Walid Damouny (profile) says:

Re: Re: Re: Why does Google really care?

If there is a decision involved in creating the “right” then by definition it is not natural. You have a right to know by virtue of you being able to know the things that are around you. However someone coercing you into forgetting does not happen all by itself naturally, you are coerced into it.

Richard (profile) says:

Re: Re: Why does Google really care?

rtists compensations would be avoided and we as a society will have less arts since art is nearly always costly. Hence the DMCA requests.

The last sentence is a non-sequitur. Your argument maybe justifies the existence of copyright, with a relatively short term. It does not justify the dmca mechanism which allows rightsholders to get things taken down with little evidence and no risk to themselves if they get it wrong. This mechanism only exists in one country (the US) and yet it affects everyone in the world.

Now I don’t particularly like the “right to be forgotten” but it can be used to hide lies and half truths as well as the truth and arguably is useful to ordinary people caught up in newsworthy situations for reasons outside their control so I think it does have more merit relative to the DMCA than you give it credit for.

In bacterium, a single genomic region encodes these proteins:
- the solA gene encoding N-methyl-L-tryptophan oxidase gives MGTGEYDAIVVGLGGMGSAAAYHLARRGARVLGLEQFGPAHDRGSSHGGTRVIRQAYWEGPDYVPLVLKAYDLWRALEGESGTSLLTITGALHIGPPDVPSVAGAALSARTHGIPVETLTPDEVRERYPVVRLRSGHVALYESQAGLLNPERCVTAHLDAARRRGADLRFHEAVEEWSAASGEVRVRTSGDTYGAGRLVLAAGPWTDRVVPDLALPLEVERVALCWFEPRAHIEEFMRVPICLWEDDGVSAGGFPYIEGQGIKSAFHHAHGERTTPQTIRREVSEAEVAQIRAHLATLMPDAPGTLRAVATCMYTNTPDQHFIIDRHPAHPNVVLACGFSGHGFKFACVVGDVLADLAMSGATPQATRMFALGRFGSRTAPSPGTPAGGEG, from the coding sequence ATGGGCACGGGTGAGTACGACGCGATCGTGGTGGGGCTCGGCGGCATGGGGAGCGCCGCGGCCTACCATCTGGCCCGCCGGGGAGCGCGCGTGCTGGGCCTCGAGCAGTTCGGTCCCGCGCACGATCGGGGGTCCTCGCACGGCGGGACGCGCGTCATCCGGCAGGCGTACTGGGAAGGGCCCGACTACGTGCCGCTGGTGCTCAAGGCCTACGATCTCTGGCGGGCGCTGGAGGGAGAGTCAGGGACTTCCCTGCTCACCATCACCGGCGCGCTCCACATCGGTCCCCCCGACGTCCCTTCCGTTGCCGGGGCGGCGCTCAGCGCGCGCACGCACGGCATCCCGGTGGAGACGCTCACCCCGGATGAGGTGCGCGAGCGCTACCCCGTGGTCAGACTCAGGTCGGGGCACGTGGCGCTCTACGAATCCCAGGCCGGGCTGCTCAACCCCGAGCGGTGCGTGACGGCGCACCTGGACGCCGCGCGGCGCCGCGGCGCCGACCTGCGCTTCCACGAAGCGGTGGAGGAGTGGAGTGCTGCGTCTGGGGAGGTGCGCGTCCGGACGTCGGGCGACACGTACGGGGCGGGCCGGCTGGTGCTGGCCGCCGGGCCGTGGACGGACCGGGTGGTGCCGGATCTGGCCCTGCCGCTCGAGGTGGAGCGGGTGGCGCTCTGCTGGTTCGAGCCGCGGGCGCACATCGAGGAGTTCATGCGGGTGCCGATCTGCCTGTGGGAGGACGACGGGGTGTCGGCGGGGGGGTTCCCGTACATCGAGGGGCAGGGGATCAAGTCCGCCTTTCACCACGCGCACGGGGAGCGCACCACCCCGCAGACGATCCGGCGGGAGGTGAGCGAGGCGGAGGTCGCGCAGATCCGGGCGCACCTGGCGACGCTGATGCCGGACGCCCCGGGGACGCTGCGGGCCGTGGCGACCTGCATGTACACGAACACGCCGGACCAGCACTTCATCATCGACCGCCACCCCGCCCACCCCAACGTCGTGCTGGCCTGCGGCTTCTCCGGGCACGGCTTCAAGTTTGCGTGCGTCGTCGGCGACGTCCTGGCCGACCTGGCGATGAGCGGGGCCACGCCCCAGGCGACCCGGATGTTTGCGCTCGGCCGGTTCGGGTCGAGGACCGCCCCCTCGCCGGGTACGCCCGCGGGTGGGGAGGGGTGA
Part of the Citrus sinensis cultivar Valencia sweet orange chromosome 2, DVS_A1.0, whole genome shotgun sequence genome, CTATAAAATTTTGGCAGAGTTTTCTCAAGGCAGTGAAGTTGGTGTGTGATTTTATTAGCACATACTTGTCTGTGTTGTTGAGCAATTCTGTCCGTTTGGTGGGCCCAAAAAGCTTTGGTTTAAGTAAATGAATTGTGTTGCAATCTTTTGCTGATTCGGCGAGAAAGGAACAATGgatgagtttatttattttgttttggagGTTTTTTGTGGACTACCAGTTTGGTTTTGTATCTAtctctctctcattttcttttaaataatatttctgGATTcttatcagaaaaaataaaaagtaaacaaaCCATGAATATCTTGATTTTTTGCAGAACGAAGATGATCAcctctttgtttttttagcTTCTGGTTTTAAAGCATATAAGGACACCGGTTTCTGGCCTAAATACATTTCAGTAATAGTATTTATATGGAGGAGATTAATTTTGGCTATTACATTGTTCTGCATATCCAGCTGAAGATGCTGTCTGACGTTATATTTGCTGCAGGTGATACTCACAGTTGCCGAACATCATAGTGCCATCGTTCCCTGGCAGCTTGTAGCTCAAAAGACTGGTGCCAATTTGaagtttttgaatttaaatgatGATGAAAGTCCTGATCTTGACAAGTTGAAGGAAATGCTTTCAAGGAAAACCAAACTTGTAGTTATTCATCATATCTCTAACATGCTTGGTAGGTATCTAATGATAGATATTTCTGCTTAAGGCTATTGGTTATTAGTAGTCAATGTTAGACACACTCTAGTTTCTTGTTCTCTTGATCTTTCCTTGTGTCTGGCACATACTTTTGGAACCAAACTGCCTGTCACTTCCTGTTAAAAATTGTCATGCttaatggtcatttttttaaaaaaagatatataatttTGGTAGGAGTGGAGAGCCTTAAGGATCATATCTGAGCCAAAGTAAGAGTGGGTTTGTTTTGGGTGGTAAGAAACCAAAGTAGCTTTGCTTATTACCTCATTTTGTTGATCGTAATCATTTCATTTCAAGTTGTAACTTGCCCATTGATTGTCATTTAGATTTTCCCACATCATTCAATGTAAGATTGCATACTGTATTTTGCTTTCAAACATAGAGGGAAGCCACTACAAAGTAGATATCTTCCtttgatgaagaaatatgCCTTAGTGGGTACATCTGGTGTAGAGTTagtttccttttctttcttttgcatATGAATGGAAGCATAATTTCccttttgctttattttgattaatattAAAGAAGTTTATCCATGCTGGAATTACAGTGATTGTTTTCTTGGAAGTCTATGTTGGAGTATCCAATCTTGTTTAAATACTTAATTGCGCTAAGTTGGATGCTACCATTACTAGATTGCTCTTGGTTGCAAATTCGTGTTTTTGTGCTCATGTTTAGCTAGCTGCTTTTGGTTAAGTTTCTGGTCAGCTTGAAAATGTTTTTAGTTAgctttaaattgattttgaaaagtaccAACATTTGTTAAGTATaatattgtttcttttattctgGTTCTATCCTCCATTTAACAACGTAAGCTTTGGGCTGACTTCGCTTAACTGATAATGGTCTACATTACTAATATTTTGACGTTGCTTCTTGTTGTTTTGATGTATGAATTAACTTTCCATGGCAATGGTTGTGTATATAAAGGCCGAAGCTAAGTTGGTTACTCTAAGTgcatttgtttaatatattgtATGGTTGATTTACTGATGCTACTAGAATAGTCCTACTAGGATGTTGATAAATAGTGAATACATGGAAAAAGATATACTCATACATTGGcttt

Walid Damouny (profile) says:

Re: Re: Re: Why does Google really care?

It is incorrect to say that the last sentence is non-sequitur. DMCAs cover works of art, not free speech. DMCAs don’t attempt to delist journalism, they delist Beyonce, Game of Thrones and the their ilk which are not truths, half truths or even lies. However the right to be forgotten tries to hide those potential truths, half truths and lies which makes them a tool for the perpetuation of a false narrative. A disagreement is not grounds for censorship just because someone benefits from that censorship. As for the DMCA, I was neither giving it credit nor taking it away. I was pointing out how unrelated it is to the right to be forgotten by grokking the justification that brought it into existence.